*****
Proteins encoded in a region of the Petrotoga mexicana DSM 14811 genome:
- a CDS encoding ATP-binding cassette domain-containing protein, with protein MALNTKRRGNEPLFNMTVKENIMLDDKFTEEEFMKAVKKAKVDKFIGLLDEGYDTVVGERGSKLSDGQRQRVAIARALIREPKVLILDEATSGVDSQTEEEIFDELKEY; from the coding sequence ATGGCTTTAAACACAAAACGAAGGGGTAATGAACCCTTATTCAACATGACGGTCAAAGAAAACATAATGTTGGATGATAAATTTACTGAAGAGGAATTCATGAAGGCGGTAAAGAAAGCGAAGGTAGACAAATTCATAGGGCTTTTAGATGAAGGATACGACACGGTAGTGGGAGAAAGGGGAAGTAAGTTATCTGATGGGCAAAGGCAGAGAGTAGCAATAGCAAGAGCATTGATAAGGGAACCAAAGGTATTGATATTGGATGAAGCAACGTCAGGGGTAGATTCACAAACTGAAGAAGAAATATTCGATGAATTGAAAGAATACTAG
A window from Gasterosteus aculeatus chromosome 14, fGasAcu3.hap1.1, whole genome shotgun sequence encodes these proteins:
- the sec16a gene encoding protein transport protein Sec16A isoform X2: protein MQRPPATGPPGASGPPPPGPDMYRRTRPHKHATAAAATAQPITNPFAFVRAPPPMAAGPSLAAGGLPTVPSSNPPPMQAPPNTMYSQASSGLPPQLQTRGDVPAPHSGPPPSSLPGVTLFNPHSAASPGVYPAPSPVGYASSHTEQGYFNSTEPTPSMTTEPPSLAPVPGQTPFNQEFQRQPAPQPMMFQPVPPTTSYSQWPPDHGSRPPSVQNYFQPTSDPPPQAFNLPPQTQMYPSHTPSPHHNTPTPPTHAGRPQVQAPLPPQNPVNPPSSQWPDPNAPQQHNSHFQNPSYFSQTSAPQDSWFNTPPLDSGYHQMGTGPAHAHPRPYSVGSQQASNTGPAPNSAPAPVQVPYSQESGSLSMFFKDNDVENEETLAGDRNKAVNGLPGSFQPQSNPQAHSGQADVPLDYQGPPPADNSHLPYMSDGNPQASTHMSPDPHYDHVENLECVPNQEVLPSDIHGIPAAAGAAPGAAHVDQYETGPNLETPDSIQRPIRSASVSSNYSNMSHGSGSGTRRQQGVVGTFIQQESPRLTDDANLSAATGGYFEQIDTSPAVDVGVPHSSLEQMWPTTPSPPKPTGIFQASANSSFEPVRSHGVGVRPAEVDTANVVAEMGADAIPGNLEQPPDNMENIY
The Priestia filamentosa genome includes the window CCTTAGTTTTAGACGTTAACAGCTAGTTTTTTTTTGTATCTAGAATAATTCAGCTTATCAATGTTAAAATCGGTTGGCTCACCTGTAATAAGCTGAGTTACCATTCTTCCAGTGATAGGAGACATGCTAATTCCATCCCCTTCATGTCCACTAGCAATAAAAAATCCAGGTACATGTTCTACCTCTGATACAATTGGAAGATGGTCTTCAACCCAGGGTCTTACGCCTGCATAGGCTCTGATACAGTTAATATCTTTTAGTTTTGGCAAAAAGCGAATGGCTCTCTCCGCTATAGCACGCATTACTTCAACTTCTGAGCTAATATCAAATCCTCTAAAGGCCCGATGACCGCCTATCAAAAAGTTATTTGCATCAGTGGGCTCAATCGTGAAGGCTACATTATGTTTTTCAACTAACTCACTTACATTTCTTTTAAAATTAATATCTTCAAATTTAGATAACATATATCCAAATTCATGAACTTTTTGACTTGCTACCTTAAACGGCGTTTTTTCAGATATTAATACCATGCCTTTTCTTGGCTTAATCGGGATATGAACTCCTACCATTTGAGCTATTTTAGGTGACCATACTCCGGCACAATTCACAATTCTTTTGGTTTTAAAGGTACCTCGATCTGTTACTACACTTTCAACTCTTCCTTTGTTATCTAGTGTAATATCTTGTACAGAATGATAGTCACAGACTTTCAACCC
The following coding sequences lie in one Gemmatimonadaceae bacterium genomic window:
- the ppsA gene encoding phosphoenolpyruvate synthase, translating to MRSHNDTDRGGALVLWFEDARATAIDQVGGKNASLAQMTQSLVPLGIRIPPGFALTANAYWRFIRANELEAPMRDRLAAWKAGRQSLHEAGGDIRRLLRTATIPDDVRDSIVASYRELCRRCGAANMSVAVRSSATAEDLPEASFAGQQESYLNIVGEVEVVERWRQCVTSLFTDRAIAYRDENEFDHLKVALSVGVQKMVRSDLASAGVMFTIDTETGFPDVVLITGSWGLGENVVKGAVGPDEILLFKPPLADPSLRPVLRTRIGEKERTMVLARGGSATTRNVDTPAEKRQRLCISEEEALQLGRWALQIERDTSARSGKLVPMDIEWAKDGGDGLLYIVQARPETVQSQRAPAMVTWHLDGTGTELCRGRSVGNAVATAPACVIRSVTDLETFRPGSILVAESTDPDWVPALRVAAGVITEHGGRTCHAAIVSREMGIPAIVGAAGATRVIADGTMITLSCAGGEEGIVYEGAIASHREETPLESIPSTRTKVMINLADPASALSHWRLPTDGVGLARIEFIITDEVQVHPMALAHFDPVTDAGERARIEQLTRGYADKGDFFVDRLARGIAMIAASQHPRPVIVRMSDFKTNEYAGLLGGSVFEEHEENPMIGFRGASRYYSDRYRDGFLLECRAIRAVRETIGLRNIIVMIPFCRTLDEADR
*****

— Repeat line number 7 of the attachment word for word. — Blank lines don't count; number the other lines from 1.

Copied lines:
- the ppsA gene encoding phosphoenolpyruvate synthase, translating to MRSHNDTDRGGALVLWFEDARATAIDQVGGKNASLAQMTQSLVPLGIRIPPGFALTANAYWRFIRANELEAPMRDRLAAWKAGRQSLHEAGGDIRRLLRTATIPDDVRDSIVASYRELCRRCGAANMSVAVRSSATAEDLPEASFAGQQESYLNIVGEVEVVERWRQCVTSLFTDRAIAYRDENEFDHLKVALSVGVQKMVRSDLASAGVMFTIDTETGFPDVVLITGSWGLGENVVKGAVGPDEILLFKPPLADPSLRPVLRTRIGEKERTMVLARGGSATTRNVDTPAEKRQRLCISEEEALQLGRWALQIERDTSARSGKLVPMDIEWAKDGGDGLLYIVQARPETVQSQRAPAMVTWHLDGTGTELCRGRSVGNAVATAPACVIRSVTDLETFRPGSILVAESTDPDWVPALRVAAGVITEHGGRTCHAAIVSREMGIPAIVGAAGATRVIADGTMITLSCAGGEEGIVYEGAIASHREETPLESIPSTRTKVMINLADPASALSHWRLPTDGVGLARIEFIITDEVQVHPMALAHFDPVTDAGERARIEQLTRGYADKGDFFVDRLARGIAMIAASQHPRPVIVRMSDFKTNEYAGLLGGSVFEEHEENPMIGFRGASRYYSDRYRDGFLLECRAIRAVRETIGLRNIIVMIPFCRTLDEADR